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Darwin N. Davis, Sr.

Darwin Nathaniel Davis, retired senior vice president of AXA Financial (formerly Equitable Life Insurance), was born on April 10, 1932, in Flint, Michigan; his maternal grandfather managed General Motors Executive Garage, and his father, Abner Davis, became the first black postal clerk in Flint. After attending Clark Elementary School, Whittier Junior High School, and Flint Central High School, Davis played football at the University of Arkansas at Pine Bluff (formerly Arkansas A&M University) where he earned his B.A. degree in business administration in 1954.

Snubbed by General Motors because of his race, Davis served in the United States Army from 1955 to 1957, tracking missiles at White Sands, New Mexico. Returning to college, Davis earned his M.Ed. degree from Wayne State University in Detroit, and then worked as a mathematics teacher at Duffield Elementary School and Jones Elementary School. One of the black salesmen Equitable Life Insurance hired in the wake of 1964’s Detroit race riot, Davis became a district manager by his third year. Between 1971 and 1974, Davis earned every type of managerial award Equitable offered. Promoted to vice president of manpower development in 1974, Davis served as the company’s first African American regional president in 1975. In 1989, Davis was promoted to senior vice president of Equitable Life Assurance Society and recognized by Black Enterprise magazine as one of the 25 most important African American executives. A mentor to many young African American executives, Davis retired as senior vice president of AXA Financial in 1998.

Davis served on the African American advisory board of Pepsi-Cola and the boards of the Albert Oliver Program, the Jackie Robinson Foundation, the Executive Leadership Foundation, the National Minority Golf Foundation, and the Jesse Owens Foundation. Davis also served as vice president of the Foundation for Ethnic Understanding. Davis, a recipient of many awards and honorary degrees, had four grown children and lived with his wife, Velmarie, in Stamford, Connecticut.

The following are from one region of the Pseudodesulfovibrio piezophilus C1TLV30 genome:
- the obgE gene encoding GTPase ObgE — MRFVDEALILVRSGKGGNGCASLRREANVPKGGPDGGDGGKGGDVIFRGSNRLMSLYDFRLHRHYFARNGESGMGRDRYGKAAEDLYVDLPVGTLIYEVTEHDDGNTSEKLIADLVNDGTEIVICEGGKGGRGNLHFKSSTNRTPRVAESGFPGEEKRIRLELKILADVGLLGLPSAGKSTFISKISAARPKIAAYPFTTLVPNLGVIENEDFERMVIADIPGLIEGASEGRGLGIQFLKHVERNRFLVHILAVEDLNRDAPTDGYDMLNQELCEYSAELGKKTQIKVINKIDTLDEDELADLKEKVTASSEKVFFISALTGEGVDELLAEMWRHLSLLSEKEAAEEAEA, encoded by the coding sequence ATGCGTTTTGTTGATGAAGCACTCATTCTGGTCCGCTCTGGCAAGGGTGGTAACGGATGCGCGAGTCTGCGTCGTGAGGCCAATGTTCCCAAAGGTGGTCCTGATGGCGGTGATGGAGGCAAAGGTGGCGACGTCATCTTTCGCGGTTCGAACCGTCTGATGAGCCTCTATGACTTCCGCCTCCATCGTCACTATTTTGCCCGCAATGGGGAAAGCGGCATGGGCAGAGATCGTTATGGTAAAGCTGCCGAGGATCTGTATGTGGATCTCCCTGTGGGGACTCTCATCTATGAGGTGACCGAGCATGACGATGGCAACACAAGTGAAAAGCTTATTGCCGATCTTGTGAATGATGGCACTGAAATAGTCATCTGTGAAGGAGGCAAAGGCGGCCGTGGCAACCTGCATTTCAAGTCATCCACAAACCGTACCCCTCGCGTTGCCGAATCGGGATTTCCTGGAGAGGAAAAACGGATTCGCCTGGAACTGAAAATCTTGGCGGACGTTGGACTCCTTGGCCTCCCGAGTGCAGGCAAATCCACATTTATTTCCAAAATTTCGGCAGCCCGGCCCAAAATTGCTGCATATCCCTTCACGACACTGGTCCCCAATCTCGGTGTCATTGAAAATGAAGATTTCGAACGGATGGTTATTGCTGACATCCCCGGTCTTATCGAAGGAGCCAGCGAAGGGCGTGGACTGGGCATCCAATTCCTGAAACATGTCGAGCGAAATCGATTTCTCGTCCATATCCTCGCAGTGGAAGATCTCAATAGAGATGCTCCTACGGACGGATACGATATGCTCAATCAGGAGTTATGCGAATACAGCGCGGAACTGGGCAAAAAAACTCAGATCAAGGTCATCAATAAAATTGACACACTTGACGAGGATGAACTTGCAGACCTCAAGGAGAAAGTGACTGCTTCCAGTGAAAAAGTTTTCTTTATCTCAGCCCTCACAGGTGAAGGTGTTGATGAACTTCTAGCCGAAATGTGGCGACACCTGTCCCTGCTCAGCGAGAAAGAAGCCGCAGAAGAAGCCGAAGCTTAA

Davis passed away on Sunday, April 16, 2006 in Philadelphia, Pennsylvania.

Accession Number

A2005.050

Sex

Male

Interview Date

2/16/2005

Last Name

Davis

Maker Category
Marital Status

Married

Middle Name

Nathaniel

Occupation
Schools

University of Arkansas at Pine Bluff

Flint Central High School

New Mexico State University

First Name

Darwin

Birth City, State, Country

Flint

HM ID

DAV16

Favorite Season

Spring, Summer

Sponsor

Lincoln Financial Group Foundation

State

Michigan

Favorite Vacation Destination

Jamaica, North Carolina, South Carolina, Martha's Vineyard, Massachusetts

Favorite Quote

Do Unto Others As You Would Have Them Do Unto You.

Bio Photo
Speakers Bureau Region State

Connecticut

Birth Date

4/10/1932

Birth Place Term
Speakers Bureau Region City

Stamford

Country

United States

Favorite Food

Greens

Death Date

4/16/2006

Short Description

Insurance executive Darwin N. Davis, Sr. (1932 - 2006 ) was one of the black salesmen Equitable Life Insurance hired in the wake of the 1964 Detroit race riot. Davis quickly rose from his entry level position to become the company’s first African American regional president.

Employment

Equitable Life Assurance Society of America

Detroit Public Schools

Main Sponsor
Favorite Color

None

Timing Pairs
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DAStories

Tape: 1 Story: 1 - Slating of Darwin N. Davis, Sr.'s interview

Tape: 1 Story: 2 - Darwin N. Davis, Sr. lists his favorites

Tape: 1 Story: 3 - Darwin N. Davis describes his maternal family background

Tape: 1 Story: 4 - Darwin N. Davis, Sr. describes his maternal family's life in Ayrshire, Indiana

Tape: 1 Story: 5 - Darwin N. Davis recounts his maternal family's move from Ayrshire, Indiana to Flint, Michigan

Tape: 1 Story: 6 - Darwin N. Davis talks about his mother's job at the Murray's Superior Products Company in Chicago, Illinois and his parents meeting

Tape: 1 Story: 7 - Darwin N. Davis, Sr. describes his paternal family background

Tape: 1 Story: 8 - Darwin N. Davis, Sr. talks about his paternal family's reunion at a Louisiana sugar refining plantation